Lord Coe
Lord Coe was questioned for nearly three hours by MPs at a select committee hearingGetty Images

Lord Coe has continued to deny any conflict of interest in the awarding of the 2021 World Athletics Championships to Eugene, Oregon, while still an ambassador of sports manufacturer Nike. The IAAF president was giving evidence to a culture, media and sport select committee that is investigating widespread doping in athletics.

BBC Sport alleges through uncovered emails that Coe lobbied then president Lamine Diack over supporting Eugene to host the event. The American city's bid team Track Town USA had close ties with Nike, for whom Coe had been an ambassador for 38 years prior to a split last week. No vote for the awarding of the 2021 event took place despite interest from Swedish city Gothenburg.

But upon being questioned by the select committee, Coe said: "I've had a long relationship with them. I made the judgement given the level of noise around the relationship. This had become a monstrous distraction. Reality and perception had become horribly entangled and I didn't want anything to distract from changes I have implemented.

"In hindsight, if I thought the noise would have escalated I would I have got rid of it beforehand, yes I would have. I chose not to maintain my relationship with Nike because I didn't want it to become a distraction. I don't think that I could possibly be any more transparent."

The head of world athletics responded angrily to reports from the Sunday Times, which claimed the sport was a victim of widespread doping, saying the allegations regarding the suspicious blood data was "a declaration of war on my sport". Russia, at the centre of the report, has since been banned by the IAAF from future events after the World Anti-Doping Agency found evidence of state sponsored doping.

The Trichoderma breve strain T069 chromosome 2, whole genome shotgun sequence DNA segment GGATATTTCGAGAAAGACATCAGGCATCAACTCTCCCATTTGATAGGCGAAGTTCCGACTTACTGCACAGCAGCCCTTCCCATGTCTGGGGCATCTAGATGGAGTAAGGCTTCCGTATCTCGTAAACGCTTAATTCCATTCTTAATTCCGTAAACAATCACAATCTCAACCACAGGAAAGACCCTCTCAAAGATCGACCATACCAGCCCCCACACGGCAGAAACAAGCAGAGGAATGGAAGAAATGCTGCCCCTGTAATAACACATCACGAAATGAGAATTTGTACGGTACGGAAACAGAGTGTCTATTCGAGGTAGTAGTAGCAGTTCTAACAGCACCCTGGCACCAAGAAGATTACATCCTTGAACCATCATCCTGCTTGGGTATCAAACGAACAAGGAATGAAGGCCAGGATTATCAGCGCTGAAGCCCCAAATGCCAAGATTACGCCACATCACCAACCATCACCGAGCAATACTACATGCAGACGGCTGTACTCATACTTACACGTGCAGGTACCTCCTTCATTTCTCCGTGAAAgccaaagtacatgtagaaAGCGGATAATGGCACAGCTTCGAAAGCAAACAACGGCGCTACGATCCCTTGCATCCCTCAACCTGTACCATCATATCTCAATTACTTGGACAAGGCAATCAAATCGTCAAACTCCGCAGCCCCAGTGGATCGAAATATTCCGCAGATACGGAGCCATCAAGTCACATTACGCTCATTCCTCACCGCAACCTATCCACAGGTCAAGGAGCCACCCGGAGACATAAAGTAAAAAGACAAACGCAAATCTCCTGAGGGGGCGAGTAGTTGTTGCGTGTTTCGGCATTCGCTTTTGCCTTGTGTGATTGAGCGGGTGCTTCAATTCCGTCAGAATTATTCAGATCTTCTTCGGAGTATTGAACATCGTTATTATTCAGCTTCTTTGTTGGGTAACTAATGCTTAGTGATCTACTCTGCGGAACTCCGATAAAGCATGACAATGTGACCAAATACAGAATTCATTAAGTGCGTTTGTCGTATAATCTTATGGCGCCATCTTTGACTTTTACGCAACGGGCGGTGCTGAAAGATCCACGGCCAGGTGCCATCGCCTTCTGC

"My observation at the time was that it was reckless use of data, to actually imperil the reputation of clean athletes and [Britain's marathon world record holder] Paula Radcliffe's treatment was a clear example of that," he added.

"I stick by the sentiments. I probably might have chosen different language. It probably expressed my frustration and yes, anger at the time. I'm sorry this has mutated into an attack on the media. I will die in a ditch for the right for media groups to question my motives, to call to task the sport I'm currently head of."

The former head of the London 2012 Olympic Games gave an impassioned defence of his presidency during nearly three hours of questioning and claimed the IAAF's current structures are rooting out doping activities. The hearing took place in front of MPs while the House of Commons held a debate into potential airstrikes in Syria.